Stanley: If you are a believer in Trump as the devil or as the corrupter of the nation and of civilization on the one hand or if you believe on the other hand that Trump has saved the nation from elitist and anti-American values, there’s nothing that you’re going to be able to hear from the other side as it will be regarded as evidence that you might consider because everything that you hear from the other side is something you hear from the other side and you know in your heart that the other side is evil. And there are a lot of people on both sides of what we might call the Trump divide who are exactly in this position and you probably know some of them.
Andy: It strikes me though that this happens a lot with an apparent team dynamic where these situations about little daily things turn into much bigger issues where it becomes a matter of you like, “You don’t trust me.” It’s just whatever it is something stupid but it gets ratcheted up to this level where there’s an impasse and it’s fundamentally impossible to break through because you’re both coming at it from different sides of this really ideological debate when it’s actually really just a small issue of whatever happened.
Stanley: It’s a small issue to which all the weight of the ideologies of the two parties has been detached and once that happens it’s very difficult to back to the point of saying, “Wait a minute what we would talking about whether or not to go to the movies tomorrow.” How did we get that to the cosmic coral we seem to be engaged in. And the other thing about… Not only about domestic arguments between husbands and wives or partners or arguments between parents and children but the thing about argument in general is that, quite often you’re in the middle of one before that that is your present situation.
Stanley: As I put it in the book, [crosstalk] arguments don’t begin in the same way that let’s say a professional boxing match begins with the ringing of a bell and the two parties come out of their respective corners in a fighting stance arguments don’t begin at all. At least they don’t seem to begin, you suddenly find yourself in the middle of one before you know it.
Stanley: Pieces of advice that are useful, the ones that seem to me to be useful, draw back from the argument, declare a period of ceasefire, ask the other person to explain how he or she is feeling in a way that might lead you to get back in touch with the real person in front of you as opposed to the symbolic person that has been created by you in the course of the argument those kinds of strategies. I have at least the chance of working, dampening the argument down, if not putting out the fire at least reducing the intensity of the fire.
Andy: You said something interesting in there, you said something about the person that you’ve created in your mind since the start of the argument. And that’s something that I had marked in here on page 99, you said that’s the first and most important rule of domestic quarrels, their performances of personality creation. And then also you go on to say, the personalities they create form quickly and tend to stick around for a long time.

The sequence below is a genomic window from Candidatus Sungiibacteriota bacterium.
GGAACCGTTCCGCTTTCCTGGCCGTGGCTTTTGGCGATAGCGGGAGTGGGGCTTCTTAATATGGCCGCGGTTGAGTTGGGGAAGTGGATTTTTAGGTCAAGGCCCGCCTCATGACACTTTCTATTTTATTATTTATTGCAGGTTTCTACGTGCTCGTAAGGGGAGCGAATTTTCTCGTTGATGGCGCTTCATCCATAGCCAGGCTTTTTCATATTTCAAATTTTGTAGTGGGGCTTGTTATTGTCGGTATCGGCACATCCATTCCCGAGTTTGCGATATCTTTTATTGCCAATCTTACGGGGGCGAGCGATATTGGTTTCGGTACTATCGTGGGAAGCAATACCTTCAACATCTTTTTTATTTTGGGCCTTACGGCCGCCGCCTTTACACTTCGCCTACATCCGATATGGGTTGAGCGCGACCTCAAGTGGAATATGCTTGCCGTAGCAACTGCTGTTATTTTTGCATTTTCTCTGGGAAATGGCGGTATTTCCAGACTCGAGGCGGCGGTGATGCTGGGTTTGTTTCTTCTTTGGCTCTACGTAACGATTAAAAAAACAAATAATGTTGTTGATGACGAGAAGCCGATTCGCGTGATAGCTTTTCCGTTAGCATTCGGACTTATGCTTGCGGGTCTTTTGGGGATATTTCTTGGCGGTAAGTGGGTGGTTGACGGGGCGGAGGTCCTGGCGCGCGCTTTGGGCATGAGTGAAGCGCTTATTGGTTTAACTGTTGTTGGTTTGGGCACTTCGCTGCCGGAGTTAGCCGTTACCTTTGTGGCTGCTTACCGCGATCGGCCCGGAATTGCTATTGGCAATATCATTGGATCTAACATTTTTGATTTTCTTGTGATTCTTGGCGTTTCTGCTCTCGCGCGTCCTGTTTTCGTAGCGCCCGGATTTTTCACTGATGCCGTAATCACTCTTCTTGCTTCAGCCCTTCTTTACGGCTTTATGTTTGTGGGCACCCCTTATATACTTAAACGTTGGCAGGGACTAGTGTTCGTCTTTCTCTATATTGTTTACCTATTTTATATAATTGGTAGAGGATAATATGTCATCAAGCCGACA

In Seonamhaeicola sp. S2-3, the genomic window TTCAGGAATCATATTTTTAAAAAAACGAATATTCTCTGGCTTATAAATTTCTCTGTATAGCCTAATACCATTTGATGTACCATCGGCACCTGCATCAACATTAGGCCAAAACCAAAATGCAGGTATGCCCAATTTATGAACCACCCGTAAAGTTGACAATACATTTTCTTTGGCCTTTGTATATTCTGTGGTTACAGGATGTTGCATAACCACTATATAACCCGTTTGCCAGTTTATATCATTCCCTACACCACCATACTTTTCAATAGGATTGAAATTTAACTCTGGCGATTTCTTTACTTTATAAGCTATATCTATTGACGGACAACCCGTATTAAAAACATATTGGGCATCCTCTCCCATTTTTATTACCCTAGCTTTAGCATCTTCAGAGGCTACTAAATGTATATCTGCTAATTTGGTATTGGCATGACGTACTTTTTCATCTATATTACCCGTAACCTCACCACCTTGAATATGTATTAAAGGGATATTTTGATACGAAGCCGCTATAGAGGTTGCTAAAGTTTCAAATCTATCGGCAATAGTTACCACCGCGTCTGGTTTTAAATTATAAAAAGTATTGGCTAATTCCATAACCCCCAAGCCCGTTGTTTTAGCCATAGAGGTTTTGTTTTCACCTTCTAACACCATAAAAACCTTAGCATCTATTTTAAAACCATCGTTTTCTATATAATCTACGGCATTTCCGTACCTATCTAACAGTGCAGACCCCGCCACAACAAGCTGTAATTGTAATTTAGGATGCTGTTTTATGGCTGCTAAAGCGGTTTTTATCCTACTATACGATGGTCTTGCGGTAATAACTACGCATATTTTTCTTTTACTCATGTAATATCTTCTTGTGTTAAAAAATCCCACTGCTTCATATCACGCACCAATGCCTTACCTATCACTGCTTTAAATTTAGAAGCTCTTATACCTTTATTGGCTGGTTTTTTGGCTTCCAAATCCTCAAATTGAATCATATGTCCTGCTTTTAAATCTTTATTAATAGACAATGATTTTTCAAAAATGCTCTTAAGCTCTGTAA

Stanley: That’s right.
Andy: What exactly do you mean by that?
Stanley: What I mean is that, in order to engage in an argument with someone where you quickly arrive at a level of intensity, you have to cast the other person in a big drama in which he or she is the villain in order to do that piece of casting, you have to attribute certain negative features to that person. And in doing so, you build up a picture of that person which supersedes and in fact more or less obliterates whatever picture of the person that you might’ve had before the argument begins.
Andy: It strikes me that totally what has to happen during an argument you have to depersonalize the other person to a certain extent in your mind and build them up as the enemy a little bit. And so, that happens before you even realize it. As you were saying, you find yourself in an argument before you realize that it even started. So then, what do you do when you do realize it or is there a way to undo that casting that you done on the other person somehow?
Stanley: Of course, it will depend-
Andy: Or the one they’ve done on you?
Stanley: Depends to some extent and how far either of you have gone if you pulled out all stops and then said things which cannot be taken back often because they are in some sense true, but are so wounding in their truth that they threatened the fabric of the entire relationship. The great play by Edward Albee, Who’s Afraid of Virginia Woolf, is a textbook on how this happens and how arguments accelerate and how the stakes become and higher until you reach a dangerously approach that point where the next move will ruin the structure of the relationship for ever.
Stanley: And when that happens and it does happen that’s when you get children storming out of the house or running away from home, you get parents instituting divorce proceedings. Now, in between the argument that reaches those heights and those disastrous conclusion’s comes the possibility of therapy of mediation which of course involves third parties. So, there comes a point where you and your arguing partner have done such a good by which I mean bad job of creating the other as a demon that you have to have someone else come in, a third party neither you nor your [inaudible] who can attempt to reintroduce you to the person you knew before you made him or her.
About Stanley Fish
Dr. Stanley Fish, beyond being an author of 19 books, is one of America’s leading public intellectuals. After receiving a masters and Ph.D from Yale, Dr. Fish’s teaching career has led him to top institutions across the country including UC Berkeley, John Hopkins, University of Pennsylvania, Yale Law School, Duke University, and Columbia. He is renowned as a literary theorist and legal scholar, having contributed over 200 scholarly and public articles in addition to his books. He is a contributor to “The Opinionator” blog for The New York Times and is currently the Floersheimer Distinguished Visiting Professor of Law at Yeshiva University’s Benjamin N. Cardozo School of Law.
He is currently in Florida, enjoying the sun and keeping in touch with friends and family electronically!